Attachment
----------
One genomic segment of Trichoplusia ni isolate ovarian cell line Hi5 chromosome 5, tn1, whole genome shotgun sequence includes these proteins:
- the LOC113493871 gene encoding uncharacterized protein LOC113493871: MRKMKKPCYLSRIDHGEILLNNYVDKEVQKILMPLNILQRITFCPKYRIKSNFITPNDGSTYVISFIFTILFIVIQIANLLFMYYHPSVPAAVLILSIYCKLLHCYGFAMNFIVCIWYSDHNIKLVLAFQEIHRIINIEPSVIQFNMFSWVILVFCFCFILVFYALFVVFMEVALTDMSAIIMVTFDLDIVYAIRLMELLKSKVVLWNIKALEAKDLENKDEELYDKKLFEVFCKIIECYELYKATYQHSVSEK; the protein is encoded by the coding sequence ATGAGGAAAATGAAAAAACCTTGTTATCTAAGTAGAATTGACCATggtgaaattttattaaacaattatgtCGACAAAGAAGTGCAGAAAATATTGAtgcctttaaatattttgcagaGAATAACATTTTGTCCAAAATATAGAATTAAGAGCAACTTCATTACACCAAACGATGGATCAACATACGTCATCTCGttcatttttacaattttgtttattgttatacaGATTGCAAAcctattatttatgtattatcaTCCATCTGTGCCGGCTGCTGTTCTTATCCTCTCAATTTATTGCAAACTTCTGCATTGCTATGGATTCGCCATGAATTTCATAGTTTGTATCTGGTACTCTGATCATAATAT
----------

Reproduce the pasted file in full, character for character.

One genomic segment of Trichoplusia ni isolate ovarian cell line Hi5 chromosome 5, tn1, whole genome shotgun sequence includes these proteins:
- the LOC113493871 gene encoding uncharacterized protein LOC113493871: MRKMKKPCYLSRIDHGEILLNNYVDKEVQKILMPLNILQRITFCPKYRIKSNFITPNDGSTYVISFIFTILFIVIQIANLLFMYYHPSVPAAVLILSIYCKLLHCYGFAMNFIVCIWYSDHNIKLVLAFQEIHRIINIEPSVIQFNMFSWVILVFCFCFILVFYALFVVFMEVALTDMSAIIMVTFDLDIVYAIRLMELLKSKVVLWNIKALEAKDLENKDEELYDKKLFEVFCKIIECYELYKATYQHSVSEK; the protein is encoded by the coding sequence ATGAGGAAAATGAAAAAACCTTGTTATCTAAGTAGAATTGACCATggtgaaattttattaaacaattatgtCGACAAAGAAGTGCAGAAAATATTGAtgcctttaaatattttgcagaGAATAACATTTTGTCCAAAATATAGAATTAAGAGCAACTTCATTACACCAAACGATGGATCAACATACGTCATCTCGttcatttttacaattttgtttattgttatacaGATTGCAAAcctattatttatgtattatcaTCCATCTGTGCCGGCTGCTGTTCTTATCCTCTCAATTTATTGCAAACTTCTGCATTGCTATGGATTCGCCATGAATTTCATAGTTTGTATCTGGTACTCTGATCATAATAT